What strikes me first about the LG G6 smartphone is its tall and narrow display.
Its 5.7-inch screen fills almost the entire front and is surrounded by a slim bezel with just enough space for the front camera at the top and the LG logo at the bottom. This works out to an impressive screen- to-body ratio of over 80 per cent.
My eyes were next drawn to the black border between the display and the bezel, as if the screen had been outlined with a thick black marker.
This border is more obvious on the white and silver models than the black version that I tested. LG says this was done deliberately to make the screen stand out, though it may not be everyone's cup of tea.
Another possibly controversial design element is the curved corners on the G6's display, which seem to be for aesthetic purposes. Unfortunately, early users with a keen eye (or a magnifying glass) have already noted that these curved corners look slightly jagged and are not entirely smooth.
Unlike the typical 16:9 screens on other phones, the G6's tall and narrow display has an 18:9 aspect ratio (2,880 x 1,440 pixels). Thus, its height is twice that of its width, making the G6 ideal for one-handed use.
More importantly, the phone could distinguish between screen taps from my fingers and contact from my palm most of the time. This palm rejection feature led to fewer accidental taps, which is not always the case with other phones.
Because of its height, it can be difficult to tap the notification shade at the top of the screen. Thankfully, the G6 uses soft keys instead of physical ones.
In the display settings, you can add a fourth Notification button to the default row of Back, Home and Recent keys to easily show your notifications without having to reach the top of the screen.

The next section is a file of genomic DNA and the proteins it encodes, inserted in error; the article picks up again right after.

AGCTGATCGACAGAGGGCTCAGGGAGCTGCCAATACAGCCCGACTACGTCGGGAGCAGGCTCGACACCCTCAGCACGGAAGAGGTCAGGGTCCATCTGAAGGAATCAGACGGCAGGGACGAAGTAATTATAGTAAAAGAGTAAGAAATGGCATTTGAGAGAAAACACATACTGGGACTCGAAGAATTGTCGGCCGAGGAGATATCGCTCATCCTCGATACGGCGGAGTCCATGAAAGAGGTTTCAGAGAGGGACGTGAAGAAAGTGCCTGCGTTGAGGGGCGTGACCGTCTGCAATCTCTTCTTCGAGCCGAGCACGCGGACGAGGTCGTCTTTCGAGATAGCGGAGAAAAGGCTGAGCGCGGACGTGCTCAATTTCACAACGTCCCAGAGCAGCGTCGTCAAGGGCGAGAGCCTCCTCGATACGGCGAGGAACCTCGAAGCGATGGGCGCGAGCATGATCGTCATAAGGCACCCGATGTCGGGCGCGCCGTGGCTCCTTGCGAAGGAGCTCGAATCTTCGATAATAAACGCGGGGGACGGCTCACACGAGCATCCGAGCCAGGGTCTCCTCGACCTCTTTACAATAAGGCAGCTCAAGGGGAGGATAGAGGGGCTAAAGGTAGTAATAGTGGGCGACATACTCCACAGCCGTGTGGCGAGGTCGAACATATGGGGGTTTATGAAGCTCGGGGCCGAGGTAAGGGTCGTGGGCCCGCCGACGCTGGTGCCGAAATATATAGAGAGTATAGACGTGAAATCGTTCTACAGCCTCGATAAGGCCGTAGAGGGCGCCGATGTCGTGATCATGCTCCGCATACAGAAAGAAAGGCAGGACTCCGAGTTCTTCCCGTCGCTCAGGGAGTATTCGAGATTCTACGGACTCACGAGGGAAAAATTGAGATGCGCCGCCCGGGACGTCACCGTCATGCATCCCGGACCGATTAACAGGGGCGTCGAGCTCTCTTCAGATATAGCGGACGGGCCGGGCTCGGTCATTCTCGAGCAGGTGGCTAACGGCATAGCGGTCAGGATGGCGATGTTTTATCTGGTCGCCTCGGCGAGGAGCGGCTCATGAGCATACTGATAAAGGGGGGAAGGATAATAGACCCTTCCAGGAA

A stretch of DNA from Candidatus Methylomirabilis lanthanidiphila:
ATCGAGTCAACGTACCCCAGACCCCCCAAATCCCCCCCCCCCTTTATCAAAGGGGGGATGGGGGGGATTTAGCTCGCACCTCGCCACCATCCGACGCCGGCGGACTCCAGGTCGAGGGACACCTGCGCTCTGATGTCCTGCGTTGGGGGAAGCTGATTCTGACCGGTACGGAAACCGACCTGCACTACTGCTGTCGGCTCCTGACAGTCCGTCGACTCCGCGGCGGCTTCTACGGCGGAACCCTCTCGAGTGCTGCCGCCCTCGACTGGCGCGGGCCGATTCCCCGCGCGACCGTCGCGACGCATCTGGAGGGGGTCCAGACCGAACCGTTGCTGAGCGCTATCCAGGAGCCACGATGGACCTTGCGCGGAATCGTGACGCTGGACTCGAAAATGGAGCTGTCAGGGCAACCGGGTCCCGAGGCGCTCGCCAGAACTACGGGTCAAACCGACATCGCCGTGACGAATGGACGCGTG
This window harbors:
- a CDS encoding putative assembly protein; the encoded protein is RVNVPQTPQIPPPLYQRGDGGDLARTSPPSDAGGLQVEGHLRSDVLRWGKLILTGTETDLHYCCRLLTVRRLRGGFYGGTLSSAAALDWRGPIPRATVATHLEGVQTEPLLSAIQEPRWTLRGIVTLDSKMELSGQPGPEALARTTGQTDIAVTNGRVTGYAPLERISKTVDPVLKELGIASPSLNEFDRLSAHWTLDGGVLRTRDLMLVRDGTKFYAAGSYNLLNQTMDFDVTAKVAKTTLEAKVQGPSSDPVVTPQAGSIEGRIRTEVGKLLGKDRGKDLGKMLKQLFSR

Apps and videos, however, are usually formatted for the 16:9 aspect ratio. As a result, there are two thin black bars at the sides when running non-optimised apps, like the Alto's Adventure game, in landscape mode.
Netflix, however, has tweaked its app to support the G6's screen. The video streaming service is also bringing its realistic and vibrant HDR (high dynamic range) content to smartphones soon, starting with the G6. Besides supporting the more popular HDR10 standard, the G6 is the first device to support the competing Dolby Vision HDR standard.
Unsurprisingly, the G6 has an excellent LCD screen that looks great from any angle and shows off the more true-to-life quality of HDR videos.
The G6 marks the end of LG's brief flirtation with modular phones. Last year's G5 could be augmented with additional features with the right accessory, but LG's new G6 flagship handset, like many high-end phones, has a unibody metal chassis and a glass back.
The company said that it reverted to a more conventional design because of consumer preferences. Switching to a unibody design also lets LG add water and dust resistance - up to the IP68 standard - to the G6. But you cannot remove its 3,300mAh battery, like you can on its predecessor.
The phone still has a 3.5mm audio jack, as well as a Type-C USB port. The fingerprint sensor, which doubles as the power button, is at the back of the device.
With wide-angle lens on both its front and rear camera, the G6 is able to capture a larger, more expansive area. I found this feature very useful, as the front camera could get every member in a group wefie shot more easily.
LG's camera app also makes good use of the 18:9 aspect ratio. For instance, the wider screen lets it display a camera roll of your recent shots at the side. Enable Square mode for a split-screen option that lets the app do things such as stitching together two photos taken with the front and the rear cameras at the same time into a single image.
As a fan of wireless charging, I was disappointed that LG has made certain features, like wireless charging and hi-fi audio, exclusive to specific regions.
Only the US model will have wireless charging, while the Korean version supports hi-fi audio. LG said it made these choices after researching on what most consumers in a certain market wanted.
The Korean retail model that I tested came with 64GB of storage, with 12GB used by system files. The Singapore model will probably have dual-SIM support, but LG has not divulged the exact configuration for the local model.
Official pricing is also unknown, but the phone is expected to be launched sometime next month.